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 Red fleshed apple varieties 
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Joined: Mon Mar 19, 2012 9:03 pm
Posts: 11
Post Red fleshed apple varieties
I am a total fruit lover and grow all kinds of different stuff in the Portland area. I really like the odd ball stuff. The red fleshed apple to me is pretty fun looking. I've started growing some of those varieties but I don't have many - maybe four varieties. I've tried the Scarlet Surprise, and to my surprise it was very tasty and crisp. The research I did seemed to say that the red fleshed apples were not that good. Anyone have any opinon on this? What varieties of red fleshed apples do you grow? Interior pictures would be fun also. I'll try to figure out posting pictures here and I'll post some of mine as well. Have a good day!


Sun Nov 24, 2013 10:42 am
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Joined: Sun May 15, 2005 10:57 am
Posts: 1314
Location: Portland, OR
Post Re: Red fleshed apple varieties
I have a grenadine. I got it at the HOS scion exchange/fpf. I like it. It's biennial, so none produced this year. They are supposed to be super high in antioxidants, ie very healthy. Fight cancer.
John S
PDX


Sun Nov 24, 2013 11:50 am
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Joined: Fri Apr 20, 2012 5:01 pm
Posts: 19
Post Re: Red fleshed apple varieties
I have honestly not been impressed with any of the red fleshed apple varieties. Scarlet Surprise and Pink Pearl taste okay but are tart and relatively bland in flavor. Scarlet Surprise is also quite juicy and I have made an okay pink cider out of it but nothing to rave about. These are okay as novelty items but not of any real value when it comes to flavor. I have tasted several others and they are typically even more tart and not as palatable as those two. I guess you could say, they all make me yawn when it comes to real flavor, which is what I am after.


Sun Nov 24, 2013 5:51 pm
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Joined: Mon Mar 19, 2012 9:03 pm
Posts: 11
Post Re: Red fleshed apple varieties
Do they have many red fleshed varieties at the scion wood exchange? If not, would you mind bringing the Grenadine scion to the exchange, John? Thank you.


Sun Nov 24, 2013 10:20 pm
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Joined: Sun May 15, 2005 10:57 am
Posts: 1314
Location: Portland, OR
Post Re: Red fleshed apple varieties
They do have several red-fleshed varieties at the scion exchange. My section of grenadine isn't very big. It's a very small part of the tree, so I don't think I have any scions to bring in.
John S
PDX OR


Wed Nov 27, 2013 12:42 pm
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Joined: Mon Mar 19, 2012 9:03 pm
Posts: 11
Post Re: Red fleshed apple varieties
that's okay John. ill get it somehow. when do you have another walk through to view your fruit trees again... :lol: I have lots and lots of varieties of fruit so I think ill be okay. I grafted about 40 different varieties of apples onto my apple tree to try and also about 30 varieties of plum grafted onto my plum tree to try. love my fruit! happy hunting.


Thu Nov 28, 2013 10:43 am
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Joined: Sun May 15, 2005 10:57 am
Posts: 1314
Location: Portland, OR
Post Re: Red fleshed apple varieties
The walk throughs are always mentioned in your copy of the Pome News. I did one about 4-5 years ago, so I'll probably do another in about that much time.
John S
PDX OR


Thu Nov 28, 2013 12:02 pm
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Joined: Thu Aug 19, 2010 4:30 pm
Posts: 8
Post Re: Red fleshed apple varieties
There is a lot of negative stuff about blood apples out there. If I remember right, the Orangepippin site is especially down on them. They just haven't tried enough, or good examples. As a group, they definitely have some issues, and breeding of them is in it's infancy. Aside from new releases and Etter's stuff, I think they're probably all more like chance seedlings, or at least not far removed from that.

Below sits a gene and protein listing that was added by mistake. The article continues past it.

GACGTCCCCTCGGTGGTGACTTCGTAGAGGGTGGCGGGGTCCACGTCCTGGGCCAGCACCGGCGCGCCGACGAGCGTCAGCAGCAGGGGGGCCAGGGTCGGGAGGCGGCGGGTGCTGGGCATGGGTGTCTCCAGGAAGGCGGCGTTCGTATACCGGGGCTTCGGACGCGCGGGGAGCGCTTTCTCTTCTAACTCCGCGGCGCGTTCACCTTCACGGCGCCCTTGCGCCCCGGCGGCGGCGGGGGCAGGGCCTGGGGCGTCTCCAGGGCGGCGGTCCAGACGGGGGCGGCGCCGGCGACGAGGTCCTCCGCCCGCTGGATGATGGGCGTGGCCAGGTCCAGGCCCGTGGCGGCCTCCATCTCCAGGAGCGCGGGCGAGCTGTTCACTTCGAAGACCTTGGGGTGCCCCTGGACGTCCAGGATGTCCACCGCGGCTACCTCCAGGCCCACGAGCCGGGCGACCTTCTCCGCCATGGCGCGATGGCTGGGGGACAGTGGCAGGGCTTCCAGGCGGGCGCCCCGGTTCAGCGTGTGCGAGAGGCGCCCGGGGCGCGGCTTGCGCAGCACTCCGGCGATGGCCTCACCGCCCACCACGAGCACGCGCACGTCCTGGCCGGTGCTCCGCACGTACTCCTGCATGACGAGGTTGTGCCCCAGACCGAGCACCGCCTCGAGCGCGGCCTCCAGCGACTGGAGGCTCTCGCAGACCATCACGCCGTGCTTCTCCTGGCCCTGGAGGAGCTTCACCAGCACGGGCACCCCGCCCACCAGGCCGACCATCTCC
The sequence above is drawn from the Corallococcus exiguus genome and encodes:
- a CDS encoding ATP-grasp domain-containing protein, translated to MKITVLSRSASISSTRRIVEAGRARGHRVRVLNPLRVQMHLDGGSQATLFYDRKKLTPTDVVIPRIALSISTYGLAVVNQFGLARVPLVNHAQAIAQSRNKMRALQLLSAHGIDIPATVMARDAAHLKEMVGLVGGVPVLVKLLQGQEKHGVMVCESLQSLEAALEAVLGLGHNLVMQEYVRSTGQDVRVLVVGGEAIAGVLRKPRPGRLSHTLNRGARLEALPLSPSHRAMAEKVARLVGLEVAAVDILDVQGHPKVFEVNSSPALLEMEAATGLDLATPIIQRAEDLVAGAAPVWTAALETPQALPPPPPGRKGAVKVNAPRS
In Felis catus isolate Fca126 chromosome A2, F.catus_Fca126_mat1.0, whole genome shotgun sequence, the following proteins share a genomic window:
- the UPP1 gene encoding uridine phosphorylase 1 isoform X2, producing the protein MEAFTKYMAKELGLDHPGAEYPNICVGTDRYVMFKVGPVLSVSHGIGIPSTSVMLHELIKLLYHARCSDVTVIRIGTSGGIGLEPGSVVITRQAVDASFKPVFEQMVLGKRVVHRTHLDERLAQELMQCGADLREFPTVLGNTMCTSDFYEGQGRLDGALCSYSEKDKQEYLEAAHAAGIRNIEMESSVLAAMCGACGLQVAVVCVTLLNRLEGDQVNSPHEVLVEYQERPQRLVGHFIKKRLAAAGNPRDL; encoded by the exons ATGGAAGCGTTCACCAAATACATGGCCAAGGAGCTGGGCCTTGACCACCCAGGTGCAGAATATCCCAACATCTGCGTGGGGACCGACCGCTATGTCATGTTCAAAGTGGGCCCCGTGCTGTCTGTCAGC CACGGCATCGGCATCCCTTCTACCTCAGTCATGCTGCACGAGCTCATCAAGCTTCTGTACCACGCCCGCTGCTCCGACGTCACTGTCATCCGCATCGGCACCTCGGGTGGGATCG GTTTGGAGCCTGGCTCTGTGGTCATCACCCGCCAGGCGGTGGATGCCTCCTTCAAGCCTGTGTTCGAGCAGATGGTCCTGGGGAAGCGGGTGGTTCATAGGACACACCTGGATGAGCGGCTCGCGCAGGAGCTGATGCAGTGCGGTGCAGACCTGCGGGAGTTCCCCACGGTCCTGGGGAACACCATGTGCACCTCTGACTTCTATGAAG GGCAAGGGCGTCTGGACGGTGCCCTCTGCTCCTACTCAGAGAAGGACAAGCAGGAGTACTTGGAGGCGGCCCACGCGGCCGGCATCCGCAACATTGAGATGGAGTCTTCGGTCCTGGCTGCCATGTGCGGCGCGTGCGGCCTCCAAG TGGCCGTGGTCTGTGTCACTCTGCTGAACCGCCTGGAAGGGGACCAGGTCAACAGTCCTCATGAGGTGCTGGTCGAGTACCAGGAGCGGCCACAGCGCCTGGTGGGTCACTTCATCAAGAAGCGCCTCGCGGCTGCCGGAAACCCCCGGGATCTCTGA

Adequate warmth and sun are probably necessary for good ripening and internal color. I have quite a few of the etter varieties. The one that greenmantle named pink parfait is probably the best when all cultural, storage and eating traits are considered. It is not nearly as red as some of the others, having mottled pink and white flesh, but it has a really great texture, is not inclined to go mealy as some are, and while the flavor lacks the intensity of the more pigmented ones, it is very nice like honey with a little berry flavor maybe. It also has higher sugars. I'm going to go out on a limb and guess that greater pigmentation generally brings with it, lower sugar, higher acidity and tendency to go down in texture as it ripens or is stored. Not to say that those traits can't be bred out of while retaining the red flesh, but it might take some generations. Who knows till we get there.

There are many red fleshed breeding programs at work and some releases. I'm breeding them on a micro-scale. They are the apple of the future, just like Etter said, he was just ahead of his time. When people bite into one, they are always delighted, often even if the texture isn't perfect, something people are generally totally fixated on to the exclusion of almost everything else! So we'll be seeing more and they'll be in stores before too long.

Grenadine is intensely flavored, but it goes quite mealy most years here in Northern California. Rubaiyat seems like a more refined apple, has intense red flesh (photo here: http://turkeysong.wordpress.com/2013/03 ... -20122013/ ) It still tends to go mealy in my experience though. Christmas pink was very good this year, but it was oddly very early. Other years it has been nothing to write home about, but it also just started bearing. It is also lightly pigmented, but quite tasty. Similar texture to pink parfait, which = awesome. More acidic and lower sugar than pink parfait. CP and Rubaiyat both tend to drop when or before ripe. Pink Parfait hangs well and my last one is still hanging on the tree now after multiple nights below 20 degrees in december. I ate one less than a week ago and it was excellent off the tree around the solstice. I got maypole because I heard it was good, but it wasn't very good this year. might make a good cider apple at best and not very red.

You never know what's going to be good in your area until someone tests it. I say grow a bunch of them and be prepared to cull most of them out. Substandard fruit can make excellent jelly with a beautiful color and nice flavor. I made a killer red apple jelly with saffron this year using mealy apples. Oh, and the juice is awesome! Blood apples have already moved out of the range of novelty and are going to sweep the market if someone can release something half way decent soon, especially with the antioxidant craze currently afoot. Anyone who doesn't know that just hasn't bit into the right one yet. Believe me, I'm picky enough to know :)